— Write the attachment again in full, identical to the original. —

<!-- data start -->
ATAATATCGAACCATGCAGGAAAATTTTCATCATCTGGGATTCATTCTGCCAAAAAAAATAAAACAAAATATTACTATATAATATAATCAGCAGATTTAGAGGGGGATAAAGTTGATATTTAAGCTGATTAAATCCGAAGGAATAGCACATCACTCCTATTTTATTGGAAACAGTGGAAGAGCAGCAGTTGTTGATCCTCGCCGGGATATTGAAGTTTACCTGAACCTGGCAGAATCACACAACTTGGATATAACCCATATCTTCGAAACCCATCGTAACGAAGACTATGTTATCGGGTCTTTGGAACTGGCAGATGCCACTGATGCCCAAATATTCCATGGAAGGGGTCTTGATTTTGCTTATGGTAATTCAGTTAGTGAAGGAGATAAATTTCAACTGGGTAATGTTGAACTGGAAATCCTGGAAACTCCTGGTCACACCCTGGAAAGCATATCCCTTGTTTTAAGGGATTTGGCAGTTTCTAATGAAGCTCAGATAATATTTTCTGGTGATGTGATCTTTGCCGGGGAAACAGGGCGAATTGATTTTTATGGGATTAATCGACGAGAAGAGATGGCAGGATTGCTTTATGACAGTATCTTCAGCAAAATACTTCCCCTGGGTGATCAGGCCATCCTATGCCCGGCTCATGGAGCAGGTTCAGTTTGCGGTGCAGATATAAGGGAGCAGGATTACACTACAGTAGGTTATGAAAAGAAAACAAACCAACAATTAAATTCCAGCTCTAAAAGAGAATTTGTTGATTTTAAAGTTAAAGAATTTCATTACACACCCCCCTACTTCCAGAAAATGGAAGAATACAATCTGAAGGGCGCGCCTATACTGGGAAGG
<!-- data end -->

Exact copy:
ATAATATCGAACCATGCAGGAAAATTTTCATCATCTGGGATTCATTCTGCCAAAAAAAATAAAACAAAATATTACTATATAATATAATCAGCAGATTTAGAGGGGGATAAAGTTGATATTTAAGCTGATTAAATCCGAAGGAATAGCACATCACTCCTATTTTATTGGAAACAGTGGAAGAGCAGCAGTTGTTGATCCTCGCCGGGATATTGAAGTTTACCTGAACCTGGCAGAATCACACAACTTGGATATAACCCATATCTTCGAAACCCATCGTAACGAAGACTATGTTATCGGGTCTTTGGAACTGGCAGATGCCACTGATGCCCAAATATTCCATGGAAGGGGTCTTGATTTTGCTTATGGTAATTCAGTTAGTGAAGGAGATAAATTTCAACTGGGTAATGTTGAACTGGAAATCCTGGAAACTCCTGGTCACACCCTGGAAAGCATATCCCTTGTTTTAAGGGATTTGGCAGTTTCTAATGAAGCTCAGATAATATTTTCTGGTGATGTGATCTTTGCCGGGGAAACAGGGCGAATTGATTTTTATGGGATTAATCGACGAGAAGAGATGGCAGGATTGCTTTATGACAGTATCTTCAGCAAAATACTTCCCCTGGGTGATCAGGCCATCCTATGCCCGGCTCATGGAGCAGGTTCAGTTTGCGGTGCAGATATAAGGGAGCAGGATTACACTACAGTAGGTTATGAAAAGAAAACAAACCAACAATTAAATTCCAGCTCTAAAAGAGAATTTGTTGATTTTAAAGTTAAAGAATTTCATTACACACCCCCCTACTTCCAGAAAATGGAAGAATACAATCTGAAGGGCGCGCCTATACTGGGAAGG